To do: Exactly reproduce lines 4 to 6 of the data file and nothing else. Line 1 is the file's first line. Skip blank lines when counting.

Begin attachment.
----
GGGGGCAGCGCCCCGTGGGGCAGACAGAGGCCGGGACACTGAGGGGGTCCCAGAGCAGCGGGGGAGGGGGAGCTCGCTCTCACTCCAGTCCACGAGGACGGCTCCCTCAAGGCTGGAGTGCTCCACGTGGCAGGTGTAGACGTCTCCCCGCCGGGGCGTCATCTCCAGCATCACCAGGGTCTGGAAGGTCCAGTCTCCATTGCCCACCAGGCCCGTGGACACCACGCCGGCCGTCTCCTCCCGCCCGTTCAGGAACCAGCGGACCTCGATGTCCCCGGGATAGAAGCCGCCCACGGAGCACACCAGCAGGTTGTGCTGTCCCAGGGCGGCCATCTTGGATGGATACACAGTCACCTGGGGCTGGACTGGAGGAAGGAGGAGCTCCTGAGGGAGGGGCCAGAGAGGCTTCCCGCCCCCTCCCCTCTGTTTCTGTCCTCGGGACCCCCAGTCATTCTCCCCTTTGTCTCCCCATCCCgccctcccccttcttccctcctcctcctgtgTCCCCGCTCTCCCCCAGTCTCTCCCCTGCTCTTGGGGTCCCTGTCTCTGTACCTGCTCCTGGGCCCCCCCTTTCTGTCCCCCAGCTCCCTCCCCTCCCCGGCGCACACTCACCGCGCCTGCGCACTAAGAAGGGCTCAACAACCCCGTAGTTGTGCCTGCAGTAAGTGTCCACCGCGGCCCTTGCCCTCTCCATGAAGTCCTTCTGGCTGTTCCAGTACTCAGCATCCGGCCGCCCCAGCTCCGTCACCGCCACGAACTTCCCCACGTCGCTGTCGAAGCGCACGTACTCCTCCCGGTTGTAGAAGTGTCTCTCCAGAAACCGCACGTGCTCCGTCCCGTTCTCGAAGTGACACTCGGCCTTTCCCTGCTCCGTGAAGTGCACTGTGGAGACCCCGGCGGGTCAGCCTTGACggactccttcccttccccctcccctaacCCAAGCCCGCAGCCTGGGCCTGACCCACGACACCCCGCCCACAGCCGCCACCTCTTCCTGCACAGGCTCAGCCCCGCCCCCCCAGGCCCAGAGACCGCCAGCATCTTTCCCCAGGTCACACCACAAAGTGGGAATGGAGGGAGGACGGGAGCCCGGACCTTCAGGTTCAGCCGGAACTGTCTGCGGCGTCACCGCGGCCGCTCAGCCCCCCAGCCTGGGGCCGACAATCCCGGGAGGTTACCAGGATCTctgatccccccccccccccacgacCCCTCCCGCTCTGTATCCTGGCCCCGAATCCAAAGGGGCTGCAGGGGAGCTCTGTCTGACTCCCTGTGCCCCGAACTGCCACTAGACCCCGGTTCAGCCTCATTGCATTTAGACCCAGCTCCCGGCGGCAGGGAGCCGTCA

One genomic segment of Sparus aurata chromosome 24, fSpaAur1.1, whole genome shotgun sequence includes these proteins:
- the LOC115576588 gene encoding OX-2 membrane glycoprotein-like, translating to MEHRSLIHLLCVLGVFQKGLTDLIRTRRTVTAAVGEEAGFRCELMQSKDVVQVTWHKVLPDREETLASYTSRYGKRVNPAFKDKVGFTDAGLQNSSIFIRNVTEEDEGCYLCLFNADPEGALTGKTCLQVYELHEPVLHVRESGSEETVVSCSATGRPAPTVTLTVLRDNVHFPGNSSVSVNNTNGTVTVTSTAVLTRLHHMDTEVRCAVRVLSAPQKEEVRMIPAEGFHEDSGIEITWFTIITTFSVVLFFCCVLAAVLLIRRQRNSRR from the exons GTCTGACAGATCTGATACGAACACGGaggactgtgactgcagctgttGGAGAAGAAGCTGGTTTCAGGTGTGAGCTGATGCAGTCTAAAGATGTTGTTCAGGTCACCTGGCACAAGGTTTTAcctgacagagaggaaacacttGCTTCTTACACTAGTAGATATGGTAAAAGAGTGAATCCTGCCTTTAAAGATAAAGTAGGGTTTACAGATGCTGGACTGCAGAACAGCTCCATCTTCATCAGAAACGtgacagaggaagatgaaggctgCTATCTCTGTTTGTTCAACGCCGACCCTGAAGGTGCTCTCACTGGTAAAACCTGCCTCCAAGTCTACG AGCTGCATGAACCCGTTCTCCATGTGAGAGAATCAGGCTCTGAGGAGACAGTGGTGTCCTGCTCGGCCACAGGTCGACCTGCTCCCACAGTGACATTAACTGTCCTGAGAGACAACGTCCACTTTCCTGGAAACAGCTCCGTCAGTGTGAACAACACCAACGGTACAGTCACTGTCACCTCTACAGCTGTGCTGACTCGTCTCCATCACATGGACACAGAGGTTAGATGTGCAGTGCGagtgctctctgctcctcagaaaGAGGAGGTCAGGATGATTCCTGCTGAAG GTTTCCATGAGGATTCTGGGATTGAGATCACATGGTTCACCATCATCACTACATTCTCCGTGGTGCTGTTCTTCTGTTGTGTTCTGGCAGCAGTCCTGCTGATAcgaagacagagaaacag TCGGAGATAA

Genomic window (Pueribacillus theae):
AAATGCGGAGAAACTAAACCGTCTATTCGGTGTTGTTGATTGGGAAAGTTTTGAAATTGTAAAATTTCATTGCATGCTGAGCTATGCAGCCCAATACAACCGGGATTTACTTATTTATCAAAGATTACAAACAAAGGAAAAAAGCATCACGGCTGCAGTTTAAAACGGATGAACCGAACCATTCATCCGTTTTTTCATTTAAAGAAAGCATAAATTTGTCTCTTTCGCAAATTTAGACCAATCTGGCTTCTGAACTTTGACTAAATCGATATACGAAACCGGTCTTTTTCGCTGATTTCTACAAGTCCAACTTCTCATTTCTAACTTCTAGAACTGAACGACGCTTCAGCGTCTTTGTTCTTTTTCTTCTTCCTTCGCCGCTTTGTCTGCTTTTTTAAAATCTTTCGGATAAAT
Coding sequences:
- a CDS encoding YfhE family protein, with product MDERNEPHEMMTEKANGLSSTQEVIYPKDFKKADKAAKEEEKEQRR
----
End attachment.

Genomic window (Pueribacillus theae):
AAATGCGGAGAAACTAAACCGTCTATTCGGTGTTGTTGATTGGGAAAGTTTTGAAATTGTAAAATTTCATTGCATGCTGAGCTATGCAGCCCAATACAACCGGGATTTACTTATTTATCAAAGATTACAAACAAAGGAAAAAAGCATCACGGCTGCAGTTTAAAACGGATGAACCGAACCATTCATCCGTTTTTTCATTTAAAGAAAGCATAAATTTGTCTCTTTCGCAAATTTAGACCAATCTGGCTTCTGAACTTTGACTAAATCGATATACGAAACCGGTCTTTTTCGCTGATTTCTACAAGTCCAACTTCTCATTTCTAACTTCTAGAACTGAACGACGCTTCAGCGTCTTTGTTCTTTTTCTTCTTCCTTCGCCGCTTTGTCTGCTTTTTTAAAATCTTTCGGATAAAT
Coding sequences: